With the country gearing up for a general election due by the middle of this year, political scientist Peter Wickham says women could make the difference to the results.
Delivering the Milton Reece Memorial Lecture at Solidarity House earlier this week, the pollster said women continued to show up at the polls in larger numbers than men, adding that Leader of the Opposition Barbados Labour Party (BLP) Mia Mottley had a good chance of leading her party to victory.
“Women have, and continue to, control the processes of socialization . . . [and] women continue to control the electorate in terms of numbers,” Wickham said.
“The challenge, however, is that even though we have so many women who are [professionals], most of them are still not empowered. Another negative is that there is still a perception that politics is not a woman’s world and that men are better suited,” he added.
Wickham, who heads the Caribbean Development Research Services, said that since 1981 the number of women registered to vote exceed men by an average of over 12,000, while the voter turn-out for women since 1971 has been around 73 per cent, or 13,000 more than the 60 per cent turn-out for men.
Wickham said it was highly possible that Barbados was ready for a female Prime Minister, pointing out that in addition to Mottley, the newly formed United Progress Party had a female leader in Lynette Eastmond, and its only Member of Parliament – Dr Maria Agard – was a woman.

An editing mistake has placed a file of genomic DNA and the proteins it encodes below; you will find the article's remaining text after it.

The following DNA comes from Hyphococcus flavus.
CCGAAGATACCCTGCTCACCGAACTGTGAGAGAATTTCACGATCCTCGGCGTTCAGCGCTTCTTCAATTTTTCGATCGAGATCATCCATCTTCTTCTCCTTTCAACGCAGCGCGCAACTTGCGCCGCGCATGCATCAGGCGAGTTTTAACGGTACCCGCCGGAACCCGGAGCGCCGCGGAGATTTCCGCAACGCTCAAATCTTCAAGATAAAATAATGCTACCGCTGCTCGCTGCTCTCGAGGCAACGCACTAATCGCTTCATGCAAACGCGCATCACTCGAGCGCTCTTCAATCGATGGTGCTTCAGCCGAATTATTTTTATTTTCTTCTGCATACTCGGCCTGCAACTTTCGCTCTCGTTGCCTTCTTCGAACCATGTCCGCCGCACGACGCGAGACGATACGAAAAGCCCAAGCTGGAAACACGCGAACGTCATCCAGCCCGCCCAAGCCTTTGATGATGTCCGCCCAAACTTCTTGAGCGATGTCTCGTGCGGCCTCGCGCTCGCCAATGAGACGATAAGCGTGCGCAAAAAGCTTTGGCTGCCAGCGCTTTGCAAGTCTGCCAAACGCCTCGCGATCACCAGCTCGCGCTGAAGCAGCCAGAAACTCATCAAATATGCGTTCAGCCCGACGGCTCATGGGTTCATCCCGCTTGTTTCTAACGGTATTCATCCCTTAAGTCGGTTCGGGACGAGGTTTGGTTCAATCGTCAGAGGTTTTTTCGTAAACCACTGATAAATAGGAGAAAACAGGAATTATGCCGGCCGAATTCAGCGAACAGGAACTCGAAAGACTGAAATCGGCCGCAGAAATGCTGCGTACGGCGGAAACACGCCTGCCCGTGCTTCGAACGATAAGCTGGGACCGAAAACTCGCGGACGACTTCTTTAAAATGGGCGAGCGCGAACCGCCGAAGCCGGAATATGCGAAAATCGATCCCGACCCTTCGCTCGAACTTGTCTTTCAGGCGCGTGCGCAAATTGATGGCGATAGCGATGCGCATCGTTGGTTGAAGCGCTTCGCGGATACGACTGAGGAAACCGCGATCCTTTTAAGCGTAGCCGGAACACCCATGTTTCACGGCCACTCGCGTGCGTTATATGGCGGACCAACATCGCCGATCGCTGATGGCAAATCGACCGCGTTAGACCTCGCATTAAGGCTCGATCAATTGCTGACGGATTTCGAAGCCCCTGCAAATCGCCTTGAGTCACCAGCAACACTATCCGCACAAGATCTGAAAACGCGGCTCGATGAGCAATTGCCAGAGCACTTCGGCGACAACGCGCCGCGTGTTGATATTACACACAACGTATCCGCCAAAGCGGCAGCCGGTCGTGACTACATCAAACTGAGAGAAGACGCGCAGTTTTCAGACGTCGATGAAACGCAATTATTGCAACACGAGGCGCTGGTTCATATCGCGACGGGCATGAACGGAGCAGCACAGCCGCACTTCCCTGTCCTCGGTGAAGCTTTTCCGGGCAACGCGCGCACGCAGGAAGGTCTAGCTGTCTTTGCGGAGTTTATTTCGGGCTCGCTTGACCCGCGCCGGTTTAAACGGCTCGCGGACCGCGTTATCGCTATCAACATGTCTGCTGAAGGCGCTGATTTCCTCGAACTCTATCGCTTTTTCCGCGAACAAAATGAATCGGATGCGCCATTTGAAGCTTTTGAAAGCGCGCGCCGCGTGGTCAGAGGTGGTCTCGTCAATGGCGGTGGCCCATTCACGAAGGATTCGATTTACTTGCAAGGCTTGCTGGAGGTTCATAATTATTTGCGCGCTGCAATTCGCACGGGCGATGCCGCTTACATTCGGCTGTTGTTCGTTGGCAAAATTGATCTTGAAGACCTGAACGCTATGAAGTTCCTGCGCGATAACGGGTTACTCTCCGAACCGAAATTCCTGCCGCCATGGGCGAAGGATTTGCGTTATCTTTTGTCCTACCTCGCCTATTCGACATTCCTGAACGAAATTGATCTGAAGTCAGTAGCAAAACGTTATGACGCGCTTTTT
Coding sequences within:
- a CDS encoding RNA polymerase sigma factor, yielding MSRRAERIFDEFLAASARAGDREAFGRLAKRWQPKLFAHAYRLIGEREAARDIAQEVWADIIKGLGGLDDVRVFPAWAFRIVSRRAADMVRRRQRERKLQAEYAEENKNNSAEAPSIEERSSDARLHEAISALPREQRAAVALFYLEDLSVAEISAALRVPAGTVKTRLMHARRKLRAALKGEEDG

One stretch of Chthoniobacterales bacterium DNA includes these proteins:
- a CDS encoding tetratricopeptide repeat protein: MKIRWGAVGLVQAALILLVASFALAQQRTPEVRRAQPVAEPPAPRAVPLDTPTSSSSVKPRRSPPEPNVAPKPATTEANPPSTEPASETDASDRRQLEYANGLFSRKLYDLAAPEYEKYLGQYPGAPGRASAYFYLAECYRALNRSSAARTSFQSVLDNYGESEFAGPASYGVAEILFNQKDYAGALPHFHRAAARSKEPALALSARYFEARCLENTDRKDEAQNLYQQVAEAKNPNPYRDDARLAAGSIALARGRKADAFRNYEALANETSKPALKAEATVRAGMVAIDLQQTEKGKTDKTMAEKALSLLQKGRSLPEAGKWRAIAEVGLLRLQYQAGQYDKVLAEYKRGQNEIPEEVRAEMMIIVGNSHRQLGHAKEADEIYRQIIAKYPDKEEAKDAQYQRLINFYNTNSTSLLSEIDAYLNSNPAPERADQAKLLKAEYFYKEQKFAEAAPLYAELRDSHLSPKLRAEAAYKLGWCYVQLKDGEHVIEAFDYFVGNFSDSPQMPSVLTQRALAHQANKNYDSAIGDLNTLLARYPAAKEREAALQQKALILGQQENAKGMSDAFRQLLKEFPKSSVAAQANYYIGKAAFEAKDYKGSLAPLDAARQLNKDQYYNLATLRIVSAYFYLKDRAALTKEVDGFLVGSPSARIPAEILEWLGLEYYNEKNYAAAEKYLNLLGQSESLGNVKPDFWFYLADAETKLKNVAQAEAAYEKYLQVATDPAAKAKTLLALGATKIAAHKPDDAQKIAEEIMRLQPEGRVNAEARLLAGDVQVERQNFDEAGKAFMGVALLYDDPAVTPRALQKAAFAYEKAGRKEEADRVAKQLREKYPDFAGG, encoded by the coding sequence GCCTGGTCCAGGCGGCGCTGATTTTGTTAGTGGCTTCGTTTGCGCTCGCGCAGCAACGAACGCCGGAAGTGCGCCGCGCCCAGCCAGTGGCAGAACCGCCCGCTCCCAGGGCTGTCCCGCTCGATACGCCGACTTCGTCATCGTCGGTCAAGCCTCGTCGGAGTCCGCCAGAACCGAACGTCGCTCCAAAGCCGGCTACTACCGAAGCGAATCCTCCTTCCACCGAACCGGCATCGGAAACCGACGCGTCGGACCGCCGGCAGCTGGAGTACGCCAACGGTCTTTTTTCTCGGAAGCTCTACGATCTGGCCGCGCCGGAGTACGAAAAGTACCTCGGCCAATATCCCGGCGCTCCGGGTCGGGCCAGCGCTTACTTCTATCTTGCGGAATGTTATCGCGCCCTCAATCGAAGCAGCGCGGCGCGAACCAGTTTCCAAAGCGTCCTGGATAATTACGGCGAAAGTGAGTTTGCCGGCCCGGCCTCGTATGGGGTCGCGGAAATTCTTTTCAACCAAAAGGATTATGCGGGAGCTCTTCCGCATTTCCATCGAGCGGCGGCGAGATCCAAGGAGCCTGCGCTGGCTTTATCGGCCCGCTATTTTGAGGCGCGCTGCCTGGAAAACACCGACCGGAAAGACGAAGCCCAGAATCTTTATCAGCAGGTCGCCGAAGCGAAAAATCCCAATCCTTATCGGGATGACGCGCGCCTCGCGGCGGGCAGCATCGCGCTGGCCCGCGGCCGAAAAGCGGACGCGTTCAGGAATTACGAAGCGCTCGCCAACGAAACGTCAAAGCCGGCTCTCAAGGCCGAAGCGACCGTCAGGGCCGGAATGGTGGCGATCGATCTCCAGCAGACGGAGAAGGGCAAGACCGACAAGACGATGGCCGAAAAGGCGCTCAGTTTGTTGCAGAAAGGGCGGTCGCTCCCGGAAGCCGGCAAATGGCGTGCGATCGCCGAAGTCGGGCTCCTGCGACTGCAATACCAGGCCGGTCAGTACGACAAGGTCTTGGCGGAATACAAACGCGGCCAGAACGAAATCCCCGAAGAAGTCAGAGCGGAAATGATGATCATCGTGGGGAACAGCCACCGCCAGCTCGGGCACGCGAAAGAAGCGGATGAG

“After 50 years of independence we finally have a female candidate who is leading one of the two main political parties and it looks like she has a reasonable chance of winning,” Wickham said in reference to Mottley.
“The Mottley elevation is significant for women because it shatters the political glass ceiling . . . The first point I want to make about Mia Mottley is that I think she is an outstanding politician and she compares favourably with any man that is in politics and has been in politics recently, and indeed she has outperformed many of them as well,” he said.
The political analyst said far from enjoying special treatment because of her gender, Mottley has had to confront several challenges, including the threat of being kicked out of the BLP several years ago.
However, he said, when compared to men in politics who have had similar struggles, she had “suffered” just about the same despite her gender, and in some cases, had “handled her situation a bit better”.
Wickham referred to his June 2017 opinion poll which found that Mottley had emerged as the number one choice for Prime Minister with 54 per cent support, a long way ahead of former Prime Minister Owen Arthur, with 18 per cent support, and Prime Minister Freundel Stuart, who enjoyed the support of only eight per cent of Barbadians at the time of the poll.
“The important thing is that she is beating two men . . . . Of course it has a lot to do with who you are running against too,” Wickham said.
“There is enough information to suggest that she should beat Stuart. However, if she doesn’t, I should recall that I also argued that Hilary Clinton should have beaten Donald Trump. If she fails we can ask the question, whether gender had anything to do with that failure. If she wins we can say she won in spite of her gender and not because of it, and if she loses maybe we can say it is a small factor.”
Stating that women had long been the “vanguards of politics”, he said they often have a great influence over how family members vote, especially if they were the head of the household.